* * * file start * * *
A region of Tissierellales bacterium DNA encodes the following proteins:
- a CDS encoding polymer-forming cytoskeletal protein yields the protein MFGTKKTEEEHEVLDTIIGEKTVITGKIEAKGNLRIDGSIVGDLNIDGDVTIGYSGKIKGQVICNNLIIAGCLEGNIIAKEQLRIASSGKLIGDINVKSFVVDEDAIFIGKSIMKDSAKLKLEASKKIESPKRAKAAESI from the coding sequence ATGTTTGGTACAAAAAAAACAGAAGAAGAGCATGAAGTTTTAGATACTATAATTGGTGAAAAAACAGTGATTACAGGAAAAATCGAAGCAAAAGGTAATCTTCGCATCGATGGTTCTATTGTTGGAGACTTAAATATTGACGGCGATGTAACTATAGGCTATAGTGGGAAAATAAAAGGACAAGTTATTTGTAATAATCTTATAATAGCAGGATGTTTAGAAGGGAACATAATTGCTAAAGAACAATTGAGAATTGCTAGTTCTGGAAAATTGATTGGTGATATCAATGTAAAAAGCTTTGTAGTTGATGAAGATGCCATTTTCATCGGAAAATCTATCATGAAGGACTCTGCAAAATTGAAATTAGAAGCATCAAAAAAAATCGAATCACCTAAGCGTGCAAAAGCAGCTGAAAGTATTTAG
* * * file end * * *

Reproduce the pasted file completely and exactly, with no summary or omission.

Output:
A region of Tissierellales bacterium DNA encodes the following proteins:
- a CDS encoding polymer-forming cytoskeletal protein yields the protein MFGTKKTEEEHEVLDTIIGEKTVITGKIEAKGNLRIDGSIVGDLNIDGDVTIGYSGKIKGQVICNNLIIAGCLEGNIIAKEQLRIASSGKLIGDINVKSFVVDEDAIFIGKSIMKDSAKLKLEASKKIESPKRAKAAESI from the coding sequence ATGTTTGGTACAAAAAAAACAGAAGAAGAGCATGAAGTTTTAGATACTATAATTGGTGAAAAAACAGTGATTACAGGAAAAATCGAAGCAAAAGGTAATCTTCGCATCGATGGTTCTATTGTTGGAGACTTAAATATTGACGGCGATGTAACTATAGGCTATAGTGGGAAAATAAAAGGACAAGTTATTTGTAATAATCTTATAATAGCAGGATGTTTAGAAGGGAACATAATTGCTAAAGAACAATTGAGAATTGCTAGTTCTGGAAAATTGATTGGTGATATCAATGTAAAAAGCTTTGTAGTTGATGAAGATGCCATTTTCATCGGAAAATCTATCATGAAGGACTCTGCAAAATTGAAATTAGAAGCATCAAAAAAAATCGAATCACCTAAGCGTGCAAAAGCAGCTGAAAGTATTTAG